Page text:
The lantern I made of 3 strips of thick bark (felled from a fallen tree), a tree-ring (diameter of your intended lantern), a piece of leather and a piece of cord. The whole thing is framed with rebar wire (iron coat hangers or thick electric wire would work to), making it more solid (the bark itself isn’t strong enough, I think).
I drill 6 small holes in the tree-ring, about 1.5cm in from the edge and fitting to where the edges of the bark are coming. I drill all the way through. Standing up in these bottom-ring-holes are 6 pieces (20cm) of rebar-wire. The bottom centimeter (below the tree-ring) is bent to keep it in place and the tops are connected to a ring (about 40cm of rebar wire). From the ring to the top I create a little roof using 2 pieces of rebar wire (2x about 40cm). This is where the leather will wrap around.
I cut out 3 strips of bark measuring about 7x15cm. the top and bottom need straight edges and the sides can be a more natural break-line (I punch a flat screwdriver through and then break the bark). By laying a piece up to your tree-ring you can mark off and drill through your tree-ring. When setting a piece of bark upright, I simply bend the tops of rebar-wire over the top of bark with the wire from the top ring in between. Squeeze these tight using a plier and dap some glue and let dry.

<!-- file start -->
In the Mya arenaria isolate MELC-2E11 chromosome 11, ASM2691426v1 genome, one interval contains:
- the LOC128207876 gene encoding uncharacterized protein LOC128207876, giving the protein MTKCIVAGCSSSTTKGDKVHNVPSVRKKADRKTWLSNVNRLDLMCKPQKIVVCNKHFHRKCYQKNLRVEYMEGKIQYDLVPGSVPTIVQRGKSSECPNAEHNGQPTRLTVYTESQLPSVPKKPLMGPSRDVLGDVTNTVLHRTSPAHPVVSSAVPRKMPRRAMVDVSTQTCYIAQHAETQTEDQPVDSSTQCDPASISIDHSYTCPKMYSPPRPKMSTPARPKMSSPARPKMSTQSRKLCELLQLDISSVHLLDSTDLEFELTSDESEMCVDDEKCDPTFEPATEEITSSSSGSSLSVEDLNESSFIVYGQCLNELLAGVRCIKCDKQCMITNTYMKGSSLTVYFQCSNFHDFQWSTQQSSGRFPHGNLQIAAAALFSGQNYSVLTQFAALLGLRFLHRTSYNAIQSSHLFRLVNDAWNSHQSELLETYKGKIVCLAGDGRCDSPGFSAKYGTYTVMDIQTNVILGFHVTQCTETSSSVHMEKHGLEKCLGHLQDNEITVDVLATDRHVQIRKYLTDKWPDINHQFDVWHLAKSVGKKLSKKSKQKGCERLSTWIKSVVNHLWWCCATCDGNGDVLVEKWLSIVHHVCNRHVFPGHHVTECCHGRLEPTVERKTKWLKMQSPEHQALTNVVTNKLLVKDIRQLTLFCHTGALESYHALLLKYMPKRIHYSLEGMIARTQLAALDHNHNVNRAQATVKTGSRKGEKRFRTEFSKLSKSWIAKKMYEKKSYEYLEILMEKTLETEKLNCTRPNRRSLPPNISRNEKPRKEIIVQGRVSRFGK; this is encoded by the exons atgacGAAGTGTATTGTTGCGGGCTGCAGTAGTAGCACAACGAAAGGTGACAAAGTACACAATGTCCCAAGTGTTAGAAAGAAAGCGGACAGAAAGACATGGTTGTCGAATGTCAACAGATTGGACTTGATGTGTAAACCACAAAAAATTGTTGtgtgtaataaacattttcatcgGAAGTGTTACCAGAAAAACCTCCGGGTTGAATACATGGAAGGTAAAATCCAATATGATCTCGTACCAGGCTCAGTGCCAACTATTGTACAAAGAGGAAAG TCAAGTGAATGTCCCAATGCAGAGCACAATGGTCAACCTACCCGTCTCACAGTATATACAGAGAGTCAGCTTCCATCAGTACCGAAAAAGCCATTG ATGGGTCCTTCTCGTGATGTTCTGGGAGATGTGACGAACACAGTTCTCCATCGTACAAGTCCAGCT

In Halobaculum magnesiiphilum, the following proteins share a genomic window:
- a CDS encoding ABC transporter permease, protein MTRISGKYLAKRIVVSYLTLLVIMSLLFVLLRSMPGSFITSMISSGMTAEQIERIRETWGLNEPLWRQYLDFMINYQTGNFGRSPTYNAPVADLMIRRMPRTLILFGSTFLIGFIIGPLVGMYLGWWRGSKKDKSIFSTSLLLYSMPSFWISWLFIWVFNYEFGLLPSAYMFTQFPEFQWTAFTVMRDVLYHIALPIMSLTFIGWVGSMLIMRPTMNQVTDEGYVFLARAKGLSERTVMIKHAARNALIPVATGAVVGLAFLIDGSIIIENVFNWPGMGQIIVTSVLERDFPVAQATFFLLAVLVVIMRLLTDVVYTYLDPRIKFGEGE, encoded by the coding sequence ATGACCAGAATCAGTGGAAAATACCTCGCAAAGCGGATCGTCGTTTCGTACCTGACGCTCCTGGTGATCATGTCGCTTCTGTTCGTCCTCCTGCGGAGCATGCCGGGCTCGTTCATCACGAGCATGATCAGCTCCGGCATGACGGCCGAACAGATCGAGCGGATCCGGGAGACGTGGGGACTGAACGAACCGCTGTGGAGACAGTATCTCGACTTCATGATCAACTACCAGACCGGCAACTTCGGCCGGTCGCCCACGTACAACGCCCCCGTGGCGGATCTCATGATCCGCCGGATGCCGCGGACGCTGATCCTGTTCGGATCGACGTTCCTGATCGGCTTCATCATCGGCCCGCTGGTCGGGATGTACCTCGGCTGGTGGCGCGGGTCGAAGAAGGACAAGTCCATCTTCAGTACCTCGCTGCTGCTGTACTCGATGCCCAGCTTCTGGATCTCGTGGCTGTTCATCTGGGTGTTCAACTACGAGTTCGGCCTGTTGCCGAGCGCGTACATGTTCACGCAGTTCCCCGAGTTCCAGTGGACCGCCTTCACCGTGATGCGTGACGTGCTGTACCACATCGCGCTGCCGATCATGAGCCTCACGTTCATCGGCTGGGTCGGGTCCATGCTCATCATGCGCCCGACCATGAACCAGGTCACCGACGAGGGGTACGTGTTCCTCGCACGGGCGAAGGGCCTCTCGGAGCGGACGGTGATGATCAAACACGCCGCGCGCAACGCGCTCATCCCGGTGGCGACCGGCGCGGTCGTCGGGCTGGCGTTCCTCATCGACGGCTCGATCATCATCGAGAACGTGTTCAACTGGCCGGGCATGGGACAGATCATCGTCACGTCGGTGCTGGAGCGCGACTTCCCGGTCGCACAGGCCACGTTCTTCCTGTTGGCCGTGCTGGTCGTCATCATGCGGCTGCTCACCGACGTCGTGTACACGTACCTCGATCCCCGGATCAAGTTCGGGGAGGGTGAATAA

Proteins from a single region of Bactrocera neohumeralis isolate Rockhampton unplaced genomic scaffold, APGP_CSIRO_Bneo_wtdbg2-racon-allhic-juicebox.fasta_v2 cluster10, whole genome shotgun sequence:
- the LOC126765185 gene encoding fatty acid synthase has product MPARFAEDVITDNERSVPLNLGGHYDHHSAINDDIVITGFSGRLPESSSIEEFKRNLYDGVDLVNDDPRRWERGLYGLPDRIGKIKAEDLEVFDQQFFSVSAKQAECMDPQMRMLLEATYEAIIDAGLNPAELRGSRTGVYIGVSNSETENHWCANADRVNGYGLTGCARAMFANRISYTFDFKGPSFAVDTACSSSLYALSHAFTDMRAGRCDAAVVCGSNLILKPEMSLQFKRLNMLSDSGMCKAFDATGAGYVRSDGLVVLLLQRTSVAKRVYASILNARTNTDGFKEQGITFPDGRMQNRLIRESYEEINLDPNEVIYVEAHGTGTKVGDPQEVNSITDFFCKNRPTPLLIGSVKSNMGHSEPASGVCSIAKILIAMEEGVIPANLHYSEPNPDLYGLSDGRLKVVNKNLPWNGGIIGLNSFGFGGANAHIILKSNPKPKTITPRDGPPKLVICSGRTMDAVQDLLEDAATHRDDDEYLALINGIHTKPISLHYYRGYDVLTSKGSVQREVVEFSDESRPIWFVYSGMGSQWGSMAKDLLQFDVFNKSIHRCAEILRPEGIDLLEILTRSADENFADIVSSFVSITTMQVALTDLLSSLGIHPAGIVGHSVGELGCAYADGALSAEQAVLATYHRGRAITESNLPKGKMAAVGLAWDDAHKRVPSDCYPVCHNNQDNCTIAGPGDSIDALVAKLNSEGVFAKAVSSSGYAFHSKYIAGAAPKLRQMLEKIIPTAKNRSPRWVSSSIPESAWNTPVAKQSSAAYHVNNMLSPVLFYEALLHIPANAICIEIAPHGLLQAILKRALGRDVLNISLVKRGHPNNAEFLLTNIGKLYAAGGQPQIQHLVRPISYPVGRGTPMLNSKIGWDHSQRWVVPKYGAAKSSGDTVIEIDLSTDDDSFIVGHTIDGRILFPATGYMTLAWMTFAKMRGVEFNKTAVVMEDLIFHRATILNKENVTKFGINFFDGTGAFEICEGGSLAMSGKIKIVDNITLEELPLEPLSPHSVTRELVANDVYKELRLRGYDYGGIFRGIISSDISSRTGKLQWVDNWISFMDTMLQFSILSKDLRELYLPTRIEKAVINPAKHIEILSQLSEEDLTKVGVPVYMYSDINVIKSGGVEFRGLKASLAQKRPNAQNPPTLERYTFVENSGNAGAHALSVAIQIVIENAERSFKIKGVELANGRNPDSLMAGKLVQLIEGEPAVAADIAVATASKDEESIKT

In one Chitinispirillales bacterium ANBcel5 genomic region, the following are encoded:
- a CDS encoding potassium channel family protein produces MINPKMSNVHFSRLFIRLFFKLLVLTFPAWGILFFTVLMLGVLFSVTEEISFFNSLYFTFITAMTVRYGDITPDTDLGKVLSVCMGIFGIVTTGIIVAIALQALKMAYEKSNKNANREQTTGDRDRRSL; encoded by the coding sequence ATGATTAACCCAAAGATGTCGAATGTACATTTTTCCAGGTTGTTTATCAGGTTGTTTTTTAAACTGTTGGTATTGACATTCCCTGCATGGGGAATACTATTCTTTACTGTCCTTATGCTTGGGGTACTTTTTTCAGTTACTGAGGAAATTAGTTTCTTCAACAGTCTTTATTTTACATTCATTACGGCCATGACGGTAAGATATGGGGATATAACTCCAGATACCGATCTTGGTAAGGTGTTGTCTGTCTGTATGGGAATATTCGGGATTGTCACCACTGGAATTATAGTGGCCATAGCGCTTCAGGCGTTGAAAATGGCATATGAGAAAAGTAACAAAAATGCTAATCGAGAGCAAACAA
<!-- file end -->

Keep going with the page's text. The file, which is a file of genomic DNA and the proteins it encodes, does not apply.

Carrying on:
With a patch of black leather (45x13cm) and a piece of cord we’ll tackle a quick and easy roof. But first create a little roof using 2 pieces (about 40cm) of rebar-wire.
Bend one of the wires in the middle by looping it around a pen or such creating a little loop for hanging the lantern later. With a plier I twisted the wire/ loop making it stronger. Bend your second wire in the middle too and loop it around the twisted part of the other wire.
Shape it like a roof and set it onto the top ring of your lantern. Now you have 4 pieces of rebar-wire sticking out over the sides that need to be looped around the top ring, holding it in place
The top edge of the leather patch gets folded together, like an accordion, every couple of centimeters. With a leather working tool (no idea of the name) I poke through all layers, hook in a piece of jute twine and pull it through all the folded layers. The first and last hole are passed through twice with the cord, pulling them together. Scoot it over the wire frame creating a wrinkled, sloping roof.
Step 7: Twig Voodoo Doll
A super easy, but often overlooked decoration piece. Often seen in wooded horror movies, iconized by “The Blair witch project”.
The only things you’re going to need is a bunch of fairly straight thin twigs and some jute twine or other natural cordage (palm-tree fibers, willow-tree bark fibers etc.).
To add to detail I mixed in some bark-fibers with the twigs.
To emphasize a head you can bunch up some fine material.
This is an entry in the
Halloween Contest 2018